On a warm day in early November, I walk from the paved Metroparks path that runs parallel to the road, and step into the shade where a new path forks off, marked with a “no bikes” sign. My baby is asleep in her wrap, warm against my body. Carrying her like this reminds me of being pregnant. My belly swelled and rounded, and hiking became a hazard. Crossing the shallow, slippery creek– something I did almost daily the year before, in all seasons– became a risk. And now, too, I step with care, one hand against the baby’s head. Her skull is still soft under her pink knit hat. I stray from the trail to wander alongside the creek on its bank of broken bricks and sand. It’s a beautiful autumn day, sunny yet crisp. We had to get outside. I had to get into these woods, for my sanity.
But the back of my neck prickles. I keep looking around, checking behind me and in my periphery. I see that little pink hat against my chest and it feels like a target, beaming to everyone around us: here are two girls. A woman and a baby. Here’s some easy prey.
Pre-Covid, I listened to those true crime podcasts that admonish women to “stay out of the forest” to avoid being murdered. When I was a teenager, I was told horror stories about teen girls getting dragged off their bikes and raped in bushes. Once, I even mentioned to my writing group that I wished I could spend more time in the Metroparks because I liked being in the woods, but that I’d been told so many times that it was too dangerous to do so alone. Members of the group, all older than me, shook their heads and clucked that it was indeed a shame. “Sometimes I’ll be running on one of the paths,” one said, “and I’ll get a weird feeling like– something bad happened here.” When I told my Dad I’d started walking in the park with my baby, he said, “You should have a gun.”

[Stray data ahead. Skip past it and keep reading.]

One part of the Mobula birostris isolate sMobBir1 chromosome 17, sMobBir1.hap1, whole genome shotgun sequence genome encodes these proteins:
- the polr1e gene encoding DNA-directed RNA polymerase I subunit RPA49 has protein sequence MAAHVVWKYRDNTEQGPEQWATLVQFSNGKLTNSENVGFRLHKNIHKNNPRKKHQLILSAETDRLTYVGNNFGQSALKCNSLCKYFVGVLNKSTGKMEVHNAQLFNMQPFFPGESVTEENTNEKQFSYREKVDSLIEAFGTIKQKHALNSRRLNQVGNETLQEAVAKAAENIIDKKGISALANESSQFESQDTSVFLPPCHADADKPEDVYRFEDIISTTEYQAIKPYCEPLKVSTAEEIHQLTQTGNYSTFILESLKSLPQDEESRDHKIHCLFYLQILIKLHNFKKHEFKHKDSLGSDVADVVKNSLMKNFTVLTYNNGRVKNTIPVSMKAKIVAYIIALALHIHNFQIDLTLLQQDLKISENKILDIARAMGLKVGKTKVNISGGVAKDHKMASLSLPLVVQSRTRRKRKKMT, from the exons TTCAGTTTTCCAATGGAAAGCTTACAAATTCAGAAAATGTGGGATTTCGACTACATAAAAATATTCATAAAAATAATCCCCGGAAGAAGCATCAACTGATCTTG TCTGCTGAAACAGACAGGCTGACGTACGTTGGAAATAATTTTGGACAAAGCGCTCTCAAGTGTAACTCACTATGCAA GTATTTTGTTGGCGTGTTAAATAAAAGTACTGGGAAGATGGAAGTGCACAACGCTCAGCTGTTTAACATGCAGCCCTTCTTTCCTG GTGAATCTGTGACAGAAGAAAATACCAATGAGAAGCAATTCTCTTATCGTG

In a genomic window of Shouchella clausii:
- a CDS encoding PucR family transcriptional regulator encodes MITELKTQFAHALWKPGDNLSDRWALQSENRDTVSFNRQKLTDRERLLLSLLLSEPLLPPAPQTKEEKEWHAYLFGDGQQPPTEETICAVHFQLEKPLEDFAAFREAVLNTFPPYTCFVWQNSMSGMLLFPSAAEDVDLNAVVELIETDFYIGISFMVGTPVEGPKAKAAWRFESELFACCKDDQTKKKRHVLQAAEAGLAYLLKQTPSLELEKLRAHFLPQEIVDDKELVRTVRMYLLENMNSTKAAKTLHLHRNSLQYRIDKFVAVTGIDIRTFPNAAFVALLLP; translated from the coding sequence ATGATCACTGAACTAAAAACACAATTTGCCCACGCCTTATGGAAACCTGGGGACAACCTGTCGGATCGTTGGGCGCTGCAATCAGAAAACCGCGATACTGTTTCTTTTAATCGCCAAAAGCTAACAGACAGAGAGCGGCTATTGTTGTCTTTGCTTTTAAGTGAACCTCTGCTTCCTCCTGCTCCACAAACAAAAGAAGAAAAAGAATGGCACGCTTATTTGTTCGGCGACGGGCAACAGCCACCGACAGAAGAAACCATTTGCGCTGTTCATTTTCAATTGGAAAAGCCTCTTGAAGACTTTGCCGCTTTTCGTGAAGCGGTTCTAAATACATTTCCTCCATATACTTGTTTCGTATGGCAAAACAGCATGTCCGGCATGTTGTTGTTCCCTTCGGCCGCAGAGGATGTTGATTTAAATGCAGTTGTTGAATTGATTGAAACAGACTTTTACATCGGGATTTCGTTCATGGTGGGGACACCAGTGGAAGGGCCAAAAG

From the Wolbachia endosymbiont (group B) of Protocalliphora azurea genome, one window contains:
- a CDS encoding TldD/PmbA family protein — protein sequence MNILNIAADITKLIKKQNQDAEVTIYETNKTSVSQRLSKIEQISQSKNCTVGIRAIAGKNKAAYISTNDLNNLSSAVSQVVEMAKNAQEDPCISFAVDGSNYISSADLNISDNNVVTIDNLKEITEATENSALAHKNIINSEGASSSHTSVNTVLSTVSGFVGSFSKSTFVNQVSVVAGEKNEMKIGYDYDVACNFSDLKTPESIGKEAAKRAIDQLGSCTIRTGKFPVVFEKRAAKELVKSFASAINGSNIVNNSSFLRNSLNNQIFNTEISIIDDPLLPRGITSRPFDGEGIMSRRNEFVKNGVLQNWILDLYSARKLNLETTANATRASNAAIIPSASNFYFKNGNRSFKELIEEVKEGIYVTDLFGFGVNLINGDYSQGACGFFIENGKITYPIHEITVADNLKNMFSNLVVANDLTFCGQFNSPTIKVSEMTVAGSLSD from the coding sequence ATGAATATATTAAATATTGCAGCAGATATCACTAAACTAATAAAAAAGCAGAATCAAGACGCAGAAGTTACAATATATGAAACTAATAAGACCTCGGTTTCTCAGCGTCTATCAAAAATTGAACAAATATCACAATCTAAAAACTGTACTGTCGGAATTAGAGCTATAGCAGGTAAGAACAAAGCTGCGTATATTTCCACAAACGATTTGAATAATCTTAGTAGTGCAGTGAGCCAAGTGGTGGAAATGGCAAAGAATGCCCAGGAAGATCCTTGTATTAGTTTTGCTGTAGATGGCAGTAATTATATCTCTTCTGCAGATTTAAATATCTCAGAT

On the walk back, up on the trail high above the creek, I look down. There’s a doe lying right on the edge of the bank above a tangle of roots. Caught in those roots, another doe, dead. Neck bent back, head in the water.
I know in my gut that they’re mother and fawn.
Female fawns stay with their mothers for up to two years. I’ve watched pairs of does, one smaller than the other, eating acorns or sleeping beside logs atop the hill I call the Oak Grove. They groom their matching brown coats, their tongues turning up little patches on the smooth hair. They nudge necks and lick each other’s faces.
I walk home with both hands on my sleeping baby’s back.
A week later, the police report: there have been poachers in the woods. Two men caught on security camera behind the apartment buildings that abut the park, with a big black Chevy truck and a crossbow. They shot a buck and let it run into the woods and didn’t retrieve it, though it left a trail of blood. The police found it dead in the creek.
Just like the doe I saw, and just the day after, near the same intersection. I have another gut feeling.
I sit up in my dark bedroom, looking at the blurry security photos, then at the pictures I snapped on my phone of the dead creek doe. I think about the apartment parking lot and how many times I’ve stood on the creek bank opposite, picking through rocks in search of smoothed glass. I wonder if I was in the woods at the same time as the poachers. Except they weren’t even in the woods– they shot from the asphalt or from the edge of the trees. I wonder which buck they killed. Was it the one whose shed antler I found this spring?
I get up and go sit in my living room. It will be dawn soon, and I like to watch through my front window as the sun breaks over the trees across the street. I open the curtains–
A buck lifts his head. He’s lying beneath the window, his back to me. Steam of his breath clouds the cold air. His antlers are spread wide like open hands. I crouch, and if the pane of glass wasn’t between us, I could touch his back. He’s curled like a big dog, dirt-brown and alive.